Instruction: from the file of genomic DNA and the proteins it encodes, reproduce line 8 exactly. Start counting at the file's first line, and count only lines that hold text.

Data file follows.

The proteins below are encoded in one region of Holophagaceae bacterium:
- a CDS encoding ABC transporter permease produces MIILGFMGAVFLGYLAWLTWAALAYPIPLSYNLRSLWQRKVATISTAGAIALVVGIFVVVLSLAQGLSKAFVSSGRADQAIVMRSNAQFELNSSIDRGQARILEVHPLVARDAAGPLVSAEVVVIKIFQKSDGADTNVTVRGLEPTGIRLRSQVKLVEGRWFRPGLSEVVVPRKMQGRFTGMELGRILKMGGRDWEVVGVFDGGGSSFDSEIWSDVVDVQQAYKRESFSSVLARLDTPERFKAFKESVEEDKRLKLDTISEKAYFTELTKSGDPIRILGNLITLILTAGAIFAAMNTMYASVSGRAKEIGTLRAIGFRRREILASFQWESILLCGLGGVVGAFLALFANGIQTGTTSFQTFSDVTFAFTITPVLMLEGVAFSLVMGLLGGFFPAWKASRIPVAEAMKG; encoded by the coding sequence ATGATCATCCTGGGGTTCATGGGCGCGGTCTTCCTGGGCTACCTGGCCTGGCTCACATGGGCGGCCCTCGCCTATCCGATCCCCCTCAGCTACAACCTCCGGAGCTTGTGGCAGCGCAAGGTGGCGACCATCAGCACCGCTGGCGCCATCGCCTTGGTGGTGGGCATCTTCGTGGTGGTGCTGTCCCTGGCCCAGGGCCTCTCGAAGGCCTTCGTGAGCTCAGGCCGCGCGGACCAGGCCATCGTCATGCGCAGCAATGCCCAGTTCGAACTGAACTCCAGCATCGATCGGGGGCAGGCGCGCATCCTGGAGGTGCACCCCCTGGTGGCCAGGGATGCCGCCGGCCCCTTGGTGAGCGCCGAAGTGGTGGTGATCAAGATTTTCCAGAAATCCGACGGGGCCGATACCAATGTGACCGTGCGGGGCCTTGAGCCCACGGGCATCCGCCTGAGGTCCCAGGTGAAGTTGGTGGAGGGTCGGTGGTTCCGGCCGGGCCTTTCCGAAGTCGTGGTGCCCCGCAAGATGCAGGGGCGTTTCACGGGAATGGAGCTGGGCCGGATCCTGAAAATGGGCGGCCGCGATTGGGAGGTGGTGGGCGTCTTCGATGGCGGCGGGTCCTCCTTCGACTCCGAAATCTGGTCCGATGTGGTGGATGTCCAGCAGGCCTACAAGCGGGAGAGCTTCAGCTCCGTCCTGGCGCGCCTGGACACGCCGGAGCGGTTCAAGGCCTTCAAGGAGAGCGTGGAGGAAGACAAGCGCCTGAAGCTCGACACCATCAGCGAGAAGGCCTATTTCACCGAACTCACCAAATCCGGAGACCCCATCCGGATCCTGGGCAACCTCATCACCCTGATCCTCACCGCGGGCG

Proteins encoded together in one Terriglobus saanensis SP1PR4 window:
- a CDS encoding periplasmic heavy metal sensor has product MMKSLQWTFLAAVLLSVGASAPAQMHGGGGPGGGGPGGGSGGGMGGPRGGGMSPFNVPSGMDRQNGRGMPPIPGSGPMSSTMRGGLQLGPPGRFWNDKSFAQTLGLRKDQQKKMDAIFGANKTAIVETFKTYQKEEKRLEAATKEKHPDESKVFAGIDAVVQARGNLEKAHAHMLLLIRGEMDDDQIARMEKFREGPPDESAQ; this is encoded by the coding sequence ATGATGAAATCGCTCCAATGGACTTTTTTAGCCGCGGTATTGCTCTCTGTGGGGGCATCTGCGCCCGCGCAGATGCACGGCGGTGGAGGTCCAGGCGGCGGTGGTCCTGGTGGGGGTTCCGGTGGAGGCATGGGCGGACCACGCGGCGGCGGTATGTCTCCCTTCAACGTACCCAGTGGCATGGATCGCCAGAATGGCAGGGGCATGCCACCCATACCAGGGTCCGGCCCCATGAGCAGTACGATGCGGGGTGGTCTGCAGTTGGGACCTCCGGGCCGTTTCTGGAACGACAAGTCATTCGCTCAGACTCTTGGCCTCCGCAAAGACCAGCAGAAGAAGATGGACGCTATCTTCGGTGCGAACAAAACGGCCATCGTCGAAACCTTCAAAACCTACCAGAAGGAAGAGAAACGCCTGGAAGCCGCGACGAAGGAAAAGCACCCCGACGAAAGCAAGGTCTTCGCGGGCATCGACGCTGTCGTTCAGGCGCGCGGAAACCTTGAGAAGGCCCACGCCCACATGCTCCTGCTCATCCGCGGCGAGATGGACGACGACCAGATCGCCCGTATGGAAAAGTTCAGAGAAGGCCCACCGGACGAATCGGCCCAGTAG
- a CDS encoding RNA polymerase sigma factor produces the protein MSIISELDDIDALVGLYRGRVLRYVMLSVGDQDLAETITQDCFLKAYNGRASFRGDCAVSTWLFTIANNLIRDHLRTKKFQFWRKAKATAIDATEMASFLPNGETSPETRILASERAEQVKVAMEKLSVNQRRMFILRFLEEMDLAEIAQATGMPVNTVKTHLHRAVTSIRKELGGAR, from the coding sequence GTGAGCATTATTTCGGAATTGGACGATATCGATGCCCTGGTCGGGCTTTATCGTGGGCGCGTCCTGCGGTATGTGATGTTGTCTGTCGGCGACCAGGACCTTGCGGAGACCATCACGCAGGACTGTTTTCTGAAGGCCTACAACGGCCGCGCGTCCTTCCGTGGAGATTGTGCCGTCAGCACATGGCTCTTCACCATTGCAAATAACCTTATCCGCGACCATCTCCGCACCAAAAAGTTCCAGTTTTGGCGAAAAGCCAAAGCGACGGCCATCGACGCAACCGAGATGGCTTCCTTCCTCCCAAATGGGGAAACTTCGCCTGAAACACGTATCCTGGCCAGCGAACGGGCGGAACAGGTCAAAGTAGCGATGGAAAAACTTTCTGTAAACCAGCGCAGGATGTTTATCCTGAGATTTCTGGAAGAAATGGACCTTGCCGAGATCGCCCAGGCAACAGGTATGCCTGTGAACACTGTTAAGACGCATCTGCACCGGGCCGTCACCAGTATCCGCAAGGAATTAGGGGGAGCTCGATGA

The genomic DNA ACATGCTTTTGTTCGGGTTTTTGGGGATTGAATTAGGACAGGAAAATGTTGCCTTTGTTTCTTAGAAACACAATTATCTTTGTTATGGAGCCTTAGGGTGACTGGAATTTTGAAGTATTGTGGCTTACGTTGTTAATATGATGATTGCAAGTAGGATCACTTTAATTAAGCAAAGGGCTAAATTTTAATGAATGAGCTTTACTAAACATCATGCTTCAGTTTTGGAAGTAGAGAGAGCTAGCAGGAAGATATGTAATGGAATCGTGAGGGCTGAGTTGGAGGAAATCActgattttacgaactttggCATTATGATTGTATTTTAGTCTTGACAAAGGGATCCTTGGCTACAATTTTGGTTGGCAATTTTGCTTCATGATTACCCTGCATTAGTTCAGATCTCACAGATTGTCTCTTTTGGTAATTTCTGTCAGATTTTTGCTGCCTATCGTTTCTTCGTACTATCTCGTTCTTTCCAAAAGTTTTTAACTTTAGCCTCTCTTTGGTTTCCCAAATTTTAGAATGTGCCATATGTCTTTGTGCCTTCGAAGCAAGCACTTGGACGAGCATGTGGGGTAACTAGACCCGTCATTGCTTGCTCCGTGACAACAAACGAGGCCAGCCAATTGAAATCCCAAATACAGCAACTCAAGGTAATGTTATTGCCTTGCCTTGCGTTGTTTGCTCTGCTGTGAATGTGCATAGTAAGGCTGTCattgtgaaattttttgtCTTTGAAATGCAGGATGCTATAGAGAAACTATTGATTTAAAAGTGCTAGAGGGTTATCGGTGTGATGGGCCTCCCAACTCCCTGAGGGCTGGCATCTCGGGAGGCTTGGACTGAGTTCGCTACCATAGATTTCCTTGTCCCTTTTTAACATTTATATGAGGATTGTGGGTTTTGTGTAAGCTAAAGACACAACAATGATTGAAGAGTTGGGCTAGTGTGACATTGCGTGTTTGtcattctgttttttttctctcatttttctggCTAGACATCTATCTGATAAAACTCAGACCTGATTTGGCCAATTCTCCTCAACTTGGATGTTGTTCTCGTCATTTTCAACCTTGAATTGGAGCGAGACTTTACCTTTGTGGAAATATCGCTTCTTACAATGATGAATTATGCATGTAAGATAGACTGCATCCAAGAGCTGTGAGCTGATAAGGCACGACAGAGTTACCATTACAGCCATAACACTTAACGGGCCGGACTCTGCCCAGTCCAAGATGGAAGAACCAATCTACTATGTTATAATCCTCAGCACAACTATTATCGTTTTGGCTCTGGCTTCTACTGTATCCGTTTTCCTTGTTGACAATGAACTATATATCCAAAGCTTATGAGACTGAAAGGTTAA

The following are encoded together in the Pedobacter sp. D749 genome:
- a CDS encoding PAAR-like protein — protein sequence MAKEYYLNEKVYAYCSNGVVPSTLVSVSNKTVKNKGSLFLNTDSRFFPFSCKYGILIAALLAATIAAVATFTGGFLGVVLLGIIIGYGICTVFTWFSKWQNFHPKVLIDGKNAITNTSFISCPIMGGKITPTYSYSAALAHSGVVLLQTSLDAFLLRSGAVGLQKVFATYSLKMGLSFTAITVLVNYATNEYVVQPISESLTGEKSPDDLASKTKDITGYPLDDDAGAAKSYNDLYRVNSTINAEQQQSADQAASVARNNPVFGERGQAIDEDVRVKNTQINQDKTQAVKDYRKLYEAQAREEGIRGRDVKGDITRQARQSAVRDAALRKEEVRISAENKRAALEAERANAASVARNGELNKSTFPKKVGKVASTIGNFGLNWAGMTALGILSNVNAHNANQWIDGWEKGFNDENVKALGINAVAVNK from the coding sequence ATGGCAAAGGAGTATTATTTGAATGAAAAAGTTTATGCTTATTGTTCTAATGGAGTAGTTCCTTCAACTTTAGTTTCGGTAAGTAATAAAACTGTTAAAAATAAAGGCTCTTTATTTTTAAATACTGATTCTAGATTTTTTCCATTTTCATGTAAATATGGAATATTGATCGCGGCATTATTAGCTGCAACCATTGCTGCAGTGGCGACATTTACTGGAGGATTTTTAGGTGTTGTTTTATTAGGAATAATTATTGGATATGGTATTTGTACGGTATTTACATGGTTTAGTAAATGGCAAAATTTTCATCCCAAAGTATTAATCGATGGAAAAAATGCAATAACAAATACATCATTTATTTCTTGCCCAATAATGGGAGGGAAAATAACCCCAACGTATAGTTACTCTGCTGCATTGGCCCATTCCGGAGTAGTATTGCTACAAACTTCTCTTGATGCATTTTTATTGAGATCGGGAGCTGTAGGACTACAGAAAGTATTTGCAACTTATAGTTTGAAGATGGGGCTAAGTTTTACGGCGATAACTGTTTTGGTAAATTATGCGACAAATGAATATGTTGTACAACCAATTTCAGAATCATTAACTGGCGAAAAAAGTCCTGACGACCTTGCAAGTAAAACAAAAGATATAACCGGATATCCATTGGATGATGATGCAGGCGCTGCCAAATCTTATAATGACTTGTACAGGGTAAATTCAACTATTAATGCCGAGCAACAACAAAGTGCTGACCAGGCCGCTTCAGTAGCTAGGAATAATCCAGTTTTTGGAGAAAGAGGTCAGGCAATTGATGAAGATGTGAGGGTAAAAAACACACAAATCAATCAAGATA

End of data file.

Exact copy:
- a CDS encoding PAAR-like protein — protein sequence MAKEYYLNEKVYAYCSNGVVPSTLVSVSNKTVKNKGSLFLNTDSRFFPFSCKYGILIAALLAATIAAVATFTGGFLGVVLLGIIIGYGICTVFTWFSKWQNFHPKVLIDGKNAITNTSFISCPIMGGKITPTYSYSAALAHSGVVLLQTSLDAFLLRSGAVGLQKVFATYSLKMGLSFTAITVLVNYATNEYVVQPISESLTGEKSPDDLASKTKDITGYPLDDDAGAAKSYNDLYRVNSTINAEQQQSADQAASVARNNPVFGERGQAIDEDVRVKNTQINQDKTQAVKDYRKLYEAQAREEGIRGRDVKGDITRQARQSAVRDAALRKEEVRISAENKRAALEAERANAASVARNGELNKSTFPKKVGKVASTIGNFGLNWAGMTALGILSNVNAHNANQWIDGWEKGFNDENVKALGINAVAVNK from the coding sequence ATGGCAAAGGAGTATTATTTGAATGAAAAAGTTTATGCTTATTGTTCTAATGGAGTAGTTCCTTCAACTTTAGTTTCGGTAAGTAATAAAACTGTTAAAAATAAAGGCTCTTTATTTTTAAATACTGATTCTAGATTTTTTCCATTTTCATGTAAATATGGAATATTGATCGCGGCATTATTAGCTGCAACCATTGCTGCAGTGGCGACATTTACTGGAGGATTTTTAGGTGTTGTTTTATTAGGAATAATTATTGGATATGGTATTTGTACGGTATTTACATGGTTTAGTAAATGGCAAAATTTTCATCCCAAAGTATTAATCGATGGAAAAAATGCAATAACAAATACATCATTTATTTCTTGCCCAATAATGGGAGGGAAAATAACCCCAACGTATAGTTACTCTGCTGCATTGGCCCATTCCGGAGTAGTATTGCTACAAACTTCTCTTGATGCATTTTTATTGAGATCGGGAGCTGTAGGACTACAGAAAGTATTTGCAACTTATAGTTTGAAGATGGGGCTAAGTTTTACGGCGATAACTGTTTTGGTAAATTATGCGACAAATGAATATGTTGTACAACCAATTTCAGAATCATTAACTGGCGAAAAAAGTCCTGACGACCTTGCAAGTAAAACAAAAGATATAACCGGATATCCATTGGATGATGATGCAGGCGCTGCCAAATCTTATAATGACTTGTACAGGGTAAATTCAACTATTAATGCCGAGCAACAACAAAGTGCTGACCAGGCCGCTTCAGTAGCTAGGAATAATCCAGTTTTTGGAGAAAGAGGTCAGGCAATTGATGAAGATGTGAGGGTAAAAAACACACAAATCAATCAAGATA